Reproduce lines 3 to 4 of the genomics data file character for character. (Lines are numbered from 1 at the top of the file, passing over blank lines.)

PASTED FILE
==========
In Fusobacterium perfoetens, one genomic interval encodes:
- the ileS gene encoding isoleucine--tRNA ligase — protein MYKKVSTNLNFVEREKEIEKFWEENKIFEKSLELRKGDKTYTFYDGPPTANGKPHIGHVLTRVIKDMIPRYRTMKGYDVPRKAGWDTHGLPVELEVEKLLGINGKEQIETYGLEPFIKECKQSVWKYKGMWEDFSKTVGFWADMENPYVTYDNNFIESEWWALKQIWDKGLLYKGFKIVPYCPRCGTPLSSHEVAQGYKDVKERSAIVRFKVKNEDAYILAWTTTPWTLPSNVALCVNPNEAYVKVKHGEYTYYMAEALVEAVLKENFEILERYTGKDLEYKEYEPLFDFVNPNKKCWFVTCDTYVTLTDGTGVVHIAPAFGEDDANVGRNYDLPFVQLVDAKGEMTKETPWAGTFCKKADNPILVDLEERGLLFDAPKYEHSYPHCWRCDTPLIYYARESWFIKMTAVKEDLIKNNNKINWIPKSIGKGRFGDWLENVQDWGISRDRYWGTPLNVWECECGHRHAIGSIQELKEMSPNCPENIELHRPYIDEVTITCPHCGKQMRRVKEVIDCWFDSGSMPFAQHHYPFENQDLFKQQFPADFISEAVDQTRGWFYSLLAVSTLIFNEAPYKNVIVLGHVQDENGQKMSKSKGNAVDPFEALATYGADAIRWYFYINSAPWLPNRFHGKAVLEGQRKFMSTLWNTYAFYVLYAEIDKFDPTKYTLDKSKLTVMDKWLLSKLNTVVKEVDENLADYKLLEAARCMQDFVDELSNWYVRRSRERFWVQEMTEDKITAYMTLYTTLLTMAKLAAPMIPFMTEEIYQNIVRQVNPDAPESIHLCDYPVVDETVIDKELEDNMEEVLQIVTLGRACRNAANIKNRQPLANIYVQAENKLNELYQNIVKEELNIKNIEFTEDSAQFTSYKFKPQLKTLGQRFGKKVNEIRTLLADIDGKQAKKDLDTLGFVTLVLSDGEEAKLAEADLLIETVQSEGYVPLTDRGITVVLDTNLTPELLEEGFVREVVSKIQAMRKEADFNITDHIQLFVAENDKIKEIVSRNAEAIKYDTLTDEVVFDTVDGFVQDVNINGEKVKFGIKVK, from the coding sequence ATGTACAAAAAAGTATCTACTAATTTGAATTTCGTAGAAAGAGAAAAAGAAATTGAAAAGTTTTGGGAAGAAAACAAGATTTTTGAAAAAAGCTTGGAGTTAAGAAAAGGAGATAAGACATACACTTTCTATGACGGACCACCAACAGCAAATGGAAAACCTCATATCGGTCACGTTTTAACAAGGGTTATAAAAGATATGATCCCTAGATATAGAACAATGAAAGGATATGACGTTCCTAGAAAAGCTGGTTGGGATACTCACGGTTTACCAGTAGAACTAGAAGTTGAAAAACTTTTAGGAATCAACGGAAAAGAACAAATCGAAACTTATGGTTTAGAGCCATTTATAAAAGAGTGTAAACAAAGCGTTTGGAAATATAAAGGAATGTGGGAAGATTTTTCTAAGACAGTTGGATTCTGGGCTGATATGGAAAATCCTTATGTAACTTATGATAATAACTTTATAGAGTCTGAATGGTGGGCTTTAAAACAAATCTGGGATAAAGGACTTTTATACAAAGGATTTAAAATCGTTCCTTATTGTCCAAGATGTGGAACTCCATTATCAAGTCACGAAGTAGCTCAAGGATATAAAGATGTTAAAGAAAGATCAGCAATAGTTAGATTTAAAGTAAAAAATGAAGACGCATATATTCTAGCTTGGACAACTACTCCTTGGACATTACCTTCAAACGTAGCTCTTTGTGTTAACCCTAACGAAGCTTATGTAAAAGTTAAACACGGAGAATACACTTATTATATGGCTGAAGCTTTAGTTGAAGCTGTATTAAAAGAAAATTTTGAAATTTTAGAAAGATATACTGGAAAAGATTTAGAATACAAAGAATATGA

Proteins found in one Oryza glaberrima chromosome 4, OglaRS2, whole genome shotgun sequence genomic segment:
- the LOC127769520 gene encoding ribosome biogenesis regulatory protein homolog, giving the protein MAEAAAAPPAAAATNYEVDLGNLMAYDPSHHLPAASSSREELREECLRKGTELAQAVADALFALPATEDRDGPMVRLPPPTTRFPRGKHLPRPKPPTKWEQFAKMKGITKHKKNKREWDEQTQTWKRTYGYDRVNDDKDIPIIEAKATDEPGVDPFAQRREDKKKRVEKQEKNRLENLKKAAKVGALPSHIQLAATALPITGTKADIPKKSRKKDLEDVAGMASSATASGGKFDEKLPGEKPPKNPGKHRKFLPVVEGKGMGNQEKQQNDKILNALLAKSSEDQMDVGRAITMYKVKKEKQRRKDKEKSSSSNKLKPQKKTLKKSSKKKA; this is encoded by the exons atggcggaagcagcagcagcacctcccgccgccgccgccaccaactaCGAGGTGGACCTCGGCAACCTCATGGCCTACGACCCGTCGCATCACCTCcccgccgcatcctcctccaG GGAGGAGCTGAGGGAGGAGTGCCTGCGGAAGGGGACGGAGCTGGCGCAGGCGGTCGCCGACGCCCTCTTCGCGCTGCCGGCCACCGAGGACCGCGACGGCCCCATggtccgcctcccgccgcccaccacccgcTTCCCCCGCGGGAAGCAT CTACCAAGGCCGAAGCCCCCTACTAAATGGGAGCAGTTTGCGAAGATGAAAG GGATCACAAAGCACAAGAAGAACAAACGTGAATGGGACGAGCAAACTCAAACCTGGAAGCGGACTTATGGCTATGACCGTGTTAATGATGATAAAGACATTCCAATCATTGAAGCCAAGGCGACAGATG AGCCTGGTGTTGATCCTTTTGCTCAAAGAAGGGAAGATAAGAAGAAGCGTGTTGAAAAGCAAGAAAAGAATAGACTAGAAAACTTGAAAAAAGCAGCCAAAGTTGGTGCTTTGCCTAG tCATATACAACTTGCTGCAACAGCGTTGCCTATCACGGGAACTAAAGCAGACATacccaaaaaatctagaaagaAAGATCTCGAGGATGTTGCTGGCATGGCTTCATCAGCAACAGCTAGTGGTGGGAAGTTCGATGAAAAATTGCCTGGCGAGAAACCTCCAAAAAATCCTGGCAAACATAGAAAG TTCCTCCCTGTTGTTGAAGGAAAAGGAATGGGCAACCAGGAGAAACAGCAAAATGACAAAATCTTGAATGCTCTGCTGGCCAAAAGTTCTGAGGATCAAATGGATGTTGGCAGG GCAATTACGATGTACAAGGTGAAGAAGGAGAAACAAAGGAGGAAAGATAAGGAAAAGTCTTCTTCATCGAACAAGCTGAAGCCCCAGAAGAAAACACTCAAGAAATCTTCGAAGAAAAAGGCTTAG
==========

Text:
Proteins found in one Oryza glaberrima chromosome 4, OglaRS2, whole genome shotgun sequence genomic segment:
- the LOC127769520 gene encoding ribosome biogenesis regulatory protein homolog, giving the protein MAEAAAAPPAAAATNYEVDLGNLMAYDPSHHLPAASSSREELREECLRKGTELAQAVADALFALPATEDRDGPMVRLPPPTTRFPRGKHLPRPKPPTKWEQFAKMKGITKHKKNKREWDEQTQTWKRTYGYDRVNDDKDIPIIEAKATDEPGVDPFAQRREDKKKRVEKQEKNRLENLKKAAKVGALPSHIQLAATALPITGTKADIPKKSRKKDLEDVAGMASSATASGGKFDEKLPGEKPPKNPGKHRKFLPVVEGKGMGNQEKQQNDKILNALLAKSSEDQMDVGRAITMYKVKKEKQRRKDKEKSSSSNKLKPQKKTLKKSSKKKA; this is encoded by the exons atggcggaagcagcagcagcacctcccgccgccgccgccaccaactaCGAGGTGGACCTCGGCAACCTCATGGCCTACGACCCGTCGCATCACCTCcccgccgcatcctcctccaG GGAGGAGCTGAGGGAGGAGTGCCTGCGGAAGGGGACGGAGCTGGCGCAGGCGGTCGCCGACGCCCTCTTCGCGCTGCCGGCCACCGAGGACCGCGACGGCCCCATggtccgcctcccgccgcccaccacccgcTTCCCCCGCGGGAAGCAT CTACCAAGGCCGAAGCCCCCTACTAAATGGGAGCAGTTTGCGAAGATGAAAG GGATCACAAAGCACAAGAAGAACAAACGTGAATGGGACGAGCAAACTCAAACCTGGAAGCGGACTTATGGCTATGACCGTGTTAATGATGATAAAGACATTCCAATCATTGAAGCCAAGGCGACAGATG AGCCTGGTGTTGATCCTTTTGCTCAAAGAAGGGAAGATAAGAAGAAGCGTGTTGAAAAGCAAGAAAAGAATAGACTAGAAAACTTGAAAAAAGCAGCCAAAGTTGGTGCTTTGCCTAG tCATATACAACTTGCTGCAACAGCGTTGCCTATCACGGGAACTAAAGCAGACATacccaaaaaatctagaaagaAAGATCTCGAGGATGTTGCTGGCATGGCTTCATCAGCAACAGCTAGTGGTGGGAAGTTCGATGAAAAATTGCCTGGCGAGAAACCTCCAAAAAATCCTGGCAAACATAGAAAG TTCCTCCCTGTTGTTGAAGGAAAAGGAATGGGCAACCAGGAGAAACAGCAAAATGACAAAATCTTGAATGCTCTGCTGGCCAAAAGTTCTGAGGATCAAATGGATGTTGGCAGG GCAATTACGATGTACAAGGTGAAGAAGGAGAAACAAAGGAGGAAAGATAAGGAAAAGTCTTCTTCATCGAACAAGCTGAAGCCCCAGAAGAAAACACTCAAGAAATCTTCGAAGAAAAAGGCTTAG